During the Ottoman Empire, an essential goal of education was to raise 'great Muslims'. Hence there was a requirement for Islamic scholars, which was sustained through Islamic Theology Schools, called Madrasa.In 1913, the Medresetü-l Eimmeti vel Hutaba (School of ministers and preachers Medresetü-l Vaazin were combined to form the concrete origins of today's Imam Hatip high schools
In 1924, the Tevhid-i Tedrisat (Law of Unification of Educational Instruction was passed, changing the existing, mainly sectarian educational system with a secular, centralist and nationalist education one. The brand-new law brought all academic organizations under the control of the Ministry of National Education. A Professors of Theology at the Darülfünun (Istanbul University), unique schools for training imams and hatips (ministers and preachers) were opened by the brand-new Ministry of National Education. Nevertheless, in 1930 İmam Hatip schools were closed and 1933 the Professors of Divinity was eliminated.
In contrast to the solely secularist nature of the education policy of the Republican politician Individuals's Celebration (CHP) spiritual education was renewed in 1948. This consisted of the establishment of a Professors of Faith at the University of Ankara in 1949. First actions for the facility of Imam Hatip schools began in 1951 under the Democrat Party government, which established seven unique secondary schools (Imam Hatip Okulları). In addition, in 1959 Islamic Institutes were opened for graduates of Imam Hatip schools.
Following the coup d'etat in 1960, Imam Hatip schools came across the threat of closure. Following the go back to civilian politics and the introduction of the new constitution in 1961, graduates of Imam Hatip schools could just register in university programmes if they had passed courses used at nonreligious schools. Throughout the premiership of Süleyman Demirel however, graduates of Imam Hatip schools were admitted to university without such requirements. The 1971 Turkish coup d'état presented 2 crucial reforms: to start with junior high Imam Hatip schools were abolished, and in 1973 Imam Hatip schools were renamed as Imam Hatip high schools. Under the subsequent National Education Basic Law, Imam Hatip schools were defined as employment schools, where students were to be trained as preachers and ministers or prepared for higher education.
Imam Hatip schools grew gradually in the beginning, but their numbers expanded rapidly to 334 throughout the 1970s. The union government of 1974, established by the CHP and the MSP (National Redemption Celebration), dedicated to reopen junior highs and offering the right of entry to university through evaluation. 230 brand-new Imam Hatip high schools were opened in a period of almost 4 years. Throughout the 1974-75 academic year the variety of trainees addressing the Imam Hatip high schools grew to 48,895. This number subsequently grew to 200,300 by 1980-81. In addition, females gained the right of entry to Imam Hatip high schools in 1976. The expansion of Imam Hatip high schools is often mentioned as the impact of the National Salvation Celebration's membership of a variety of unions with Nationalist Front governments.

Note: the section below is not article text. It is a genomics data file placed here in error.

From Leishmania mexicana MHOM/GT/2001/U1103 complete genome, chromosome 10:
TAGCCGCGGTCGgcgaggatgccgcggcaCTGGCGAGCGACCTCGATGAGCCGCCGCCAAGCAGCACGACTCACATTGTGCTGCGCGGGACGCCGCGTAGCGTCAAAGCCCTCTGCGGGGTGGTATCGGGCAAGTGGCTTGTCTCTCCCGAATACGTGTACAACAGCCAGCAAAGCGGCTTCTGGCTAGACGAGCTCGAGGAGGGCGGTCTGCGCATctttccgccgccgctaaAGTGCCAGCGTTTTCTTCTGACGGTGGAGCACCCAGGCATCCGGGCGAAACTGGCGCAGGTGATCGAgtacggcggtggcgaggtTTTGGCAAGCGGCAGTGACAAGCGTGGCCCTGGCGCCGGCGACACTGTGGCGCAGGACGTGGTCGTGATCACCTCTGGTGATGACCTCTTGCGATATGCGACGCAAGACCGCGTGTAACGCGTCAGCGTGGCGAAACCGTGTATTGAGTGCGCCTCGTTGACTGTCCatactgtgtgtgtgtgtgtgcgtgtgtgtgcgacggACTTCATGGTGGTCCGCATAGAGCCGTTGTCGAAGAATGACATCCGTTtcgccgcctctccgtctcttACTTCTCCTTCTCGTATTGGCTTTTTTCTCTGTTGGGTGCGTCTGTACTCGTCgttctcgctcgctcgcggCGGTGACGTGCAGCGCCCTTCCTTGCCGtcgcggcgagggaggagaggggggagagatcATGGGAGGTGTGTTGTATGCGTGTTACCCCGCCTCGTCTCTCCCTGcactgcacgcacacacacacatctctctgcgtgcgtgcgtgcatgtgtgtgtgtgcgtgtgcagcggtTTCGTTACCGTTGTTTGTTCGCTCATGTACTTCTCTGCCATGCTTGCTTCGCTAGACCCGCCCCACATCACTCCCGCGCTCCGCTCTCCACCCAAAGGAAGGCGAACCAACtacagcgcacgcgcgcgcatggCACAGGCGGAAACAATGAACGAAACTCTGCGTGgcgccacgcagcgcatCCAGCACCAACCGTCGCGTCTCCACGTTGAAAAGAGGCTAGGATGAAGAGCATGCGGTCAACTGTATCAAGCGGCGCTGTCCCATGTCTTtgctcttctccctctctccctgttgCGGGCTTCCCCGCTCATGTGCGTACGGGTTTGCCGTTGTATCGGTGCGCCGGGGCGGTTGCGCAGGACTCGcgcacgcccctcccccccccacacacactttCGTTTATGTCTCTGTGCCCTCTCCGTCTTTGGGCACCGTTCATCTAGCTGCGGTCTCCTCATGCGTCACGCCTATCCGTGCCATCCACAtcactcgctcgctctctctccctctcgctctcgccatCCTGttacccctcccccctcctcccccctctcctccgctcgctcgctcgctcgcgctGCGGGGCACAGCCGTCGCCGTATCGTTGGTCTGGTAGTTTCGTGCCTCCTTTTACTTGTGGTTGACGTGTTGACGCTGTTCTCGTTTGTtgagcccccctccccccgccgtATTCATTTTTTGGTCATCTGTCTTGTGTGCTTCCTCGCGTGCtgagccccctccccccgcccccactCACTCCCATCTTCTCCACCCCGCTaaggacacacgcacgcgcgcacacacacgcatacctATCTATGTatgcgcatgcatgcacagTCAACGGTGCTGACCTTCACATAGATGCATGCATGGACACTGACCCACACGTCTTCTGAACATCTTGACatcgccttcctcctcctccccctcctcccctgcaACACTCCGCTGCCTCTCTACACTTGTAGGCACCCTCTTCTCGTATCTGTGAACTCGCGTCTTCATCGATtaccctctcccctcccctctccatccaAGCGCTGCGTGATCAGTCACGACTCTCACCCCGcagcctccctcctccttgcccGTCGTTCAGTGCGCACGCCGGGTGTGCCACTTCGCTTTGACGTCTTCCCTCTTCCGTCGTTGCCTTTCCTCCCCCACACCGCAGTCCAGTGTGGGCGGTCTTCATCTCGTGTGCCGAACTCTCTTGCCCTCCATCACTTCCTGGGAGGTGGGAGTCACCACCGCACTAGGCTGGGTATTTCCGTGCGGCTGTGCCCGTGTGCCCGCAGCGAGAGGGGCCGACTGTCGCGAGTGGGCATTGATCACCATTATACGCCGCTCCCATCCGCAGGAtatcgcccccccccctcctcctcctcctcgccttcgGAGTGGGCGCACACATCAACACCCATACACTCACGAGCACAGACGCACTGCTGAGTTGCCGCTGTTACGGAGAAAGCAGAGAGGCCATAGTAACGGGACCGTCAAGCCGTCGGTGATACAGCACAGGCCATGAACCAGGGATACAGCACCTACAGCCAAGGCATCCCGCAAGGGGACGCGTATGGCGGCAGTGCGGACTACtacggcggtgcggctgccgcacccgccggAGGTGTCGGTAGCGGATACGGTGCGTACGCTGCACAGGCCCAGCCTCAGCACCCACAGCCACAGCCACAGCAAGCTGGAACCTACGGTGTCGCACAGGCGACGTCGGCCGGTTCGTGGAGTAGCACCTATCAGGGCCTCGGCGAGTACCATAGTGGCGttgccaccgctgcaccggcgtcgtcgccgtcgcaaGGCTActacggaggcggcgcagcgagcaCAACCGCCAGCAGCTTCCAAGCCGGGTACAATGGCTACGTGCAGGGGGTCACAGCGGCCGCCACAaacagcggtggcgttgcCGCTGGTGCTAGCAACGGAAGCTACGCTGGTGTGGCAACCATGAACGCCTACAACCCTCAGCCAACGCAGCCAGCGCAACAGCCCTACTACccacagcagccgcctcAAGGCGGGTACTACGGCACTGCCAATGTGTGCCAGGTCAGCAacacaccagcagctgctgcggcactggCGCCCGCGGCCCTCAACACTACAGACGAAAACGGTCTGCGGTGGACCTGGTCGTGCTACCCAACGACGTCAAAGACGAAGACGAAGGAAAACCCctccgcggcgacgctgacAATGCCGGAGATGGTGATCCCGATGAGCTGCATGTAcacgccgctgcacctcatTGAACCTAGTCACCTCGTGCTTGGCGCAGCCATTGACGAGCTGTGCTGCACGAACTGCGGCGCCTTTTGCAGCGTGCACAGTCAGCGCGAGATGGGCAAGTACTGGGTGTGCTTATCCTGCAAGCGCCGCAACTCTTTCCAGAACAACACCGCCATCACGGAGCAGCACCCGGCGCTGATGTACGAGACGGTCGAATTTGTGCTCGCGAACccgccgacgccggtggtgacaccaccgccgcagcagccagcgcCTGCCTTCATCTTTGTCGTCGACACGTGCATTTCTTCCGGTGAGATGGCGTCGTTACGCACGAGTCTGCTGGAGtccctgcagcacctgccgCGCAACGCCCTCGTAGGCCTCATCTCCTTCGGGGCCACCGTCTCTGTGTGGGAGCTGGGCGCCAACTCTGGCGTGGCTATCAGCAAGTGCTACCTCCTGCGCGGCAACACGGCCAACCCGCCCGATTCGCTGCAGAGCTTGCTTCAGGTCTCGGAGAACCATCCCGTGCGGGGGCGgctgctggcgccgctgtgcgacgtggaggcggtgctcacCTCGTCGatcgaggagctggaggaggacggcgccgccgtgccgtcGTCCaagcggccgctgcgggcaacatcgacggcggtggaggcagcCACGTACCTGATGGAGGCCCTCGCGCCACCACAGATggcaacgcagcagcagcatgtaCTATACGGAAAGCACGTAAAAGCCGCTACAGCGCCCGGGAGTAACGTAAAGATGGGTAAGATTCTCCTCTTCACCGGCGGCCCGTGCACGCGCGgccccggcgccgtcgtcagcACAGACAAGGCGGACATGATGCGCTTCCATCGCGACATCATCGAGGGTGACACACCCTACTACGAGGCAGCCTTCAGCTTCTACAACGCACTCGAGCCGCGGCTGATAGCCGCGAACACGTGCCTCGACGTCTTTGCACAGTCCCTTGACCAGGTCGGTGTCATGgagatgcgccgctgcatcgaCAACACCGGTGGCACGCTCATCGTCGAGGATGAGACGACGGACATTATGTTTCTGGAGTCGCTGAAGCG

Circumstance given that 1980
The coup d'etat of September 12, 1980 is a crucial turning point in the history of Turkey and also for the history of İmam-Hatip high schools. Under military governance, graduates of Imam Hatip high schools got the right of entry to all university departments. In 1985, 2 new Imam Hatip high schools opened, one in Tunceli, despite of the so-called ethnic structure of the region, and the other in Beykoz as an Anatolian Imam Hatip High School, with the aim of contributing to the education of children of households who work abroad. Although the number of Imam Hatip high schools had actually not increased considering that, the number of students going to Imam Hatip high schools has increased by 45%. This is partly due to the enhancement in here the quality of Imam Hatip high schools and the education provided at such schools.
Throughout the education year of 1973-74, the total number of Imam Hatip trainees was 34,570; in 1997 this number had dramatically increased to reach 511,502. Along with this massive boost in appeal, the number of schools likewise increased. The variety of Imam Hatip junior high schools reached 601 and senior high schools 402. The boost in both student and school numbers can be attributed to elements consisting of the commitment of people to faith, dorm room facilities, scholarships, the admittance of females and an increase in demand for spiritual education.
Research study suggests that between the years of 1993 and 2000, prospective students signed up at Imam Hatip high schools mainly to receive religious tutoring alongside a more basic education.In addition, research shows enrolment at Imam Hatip high schools was based exclusively on the trainee's decision. The 3rd proposed factor in the increase in appeal of Imam Hatip schools is the admission of female students in 1976. By 1998, practically 100,000 women attended Imam Hatip high schools, making up practically half of all students. This statistic is particularly exposing because ladies are not qualified to end up being either priests or ministers.
Nevertheless, the intro of 8 years of mandatory education in 1997 has actually seen a sudden decrease in the appeal of Imam Hatip schools. In 1999, the reclassification of Imam Hatip schools as "vocational schools" meant that, although more options had actually been provided to graduates, obtaining locations at prominent university courses ended up being more difficult.By requiring that all eight compulsory years of schooling be spent under the exact same primary-school roofing system, middle schools were abolished. Kids could not enter trade schools (one of them the Imam Hatip school) till the ninth grade (instead of the sixth, as before).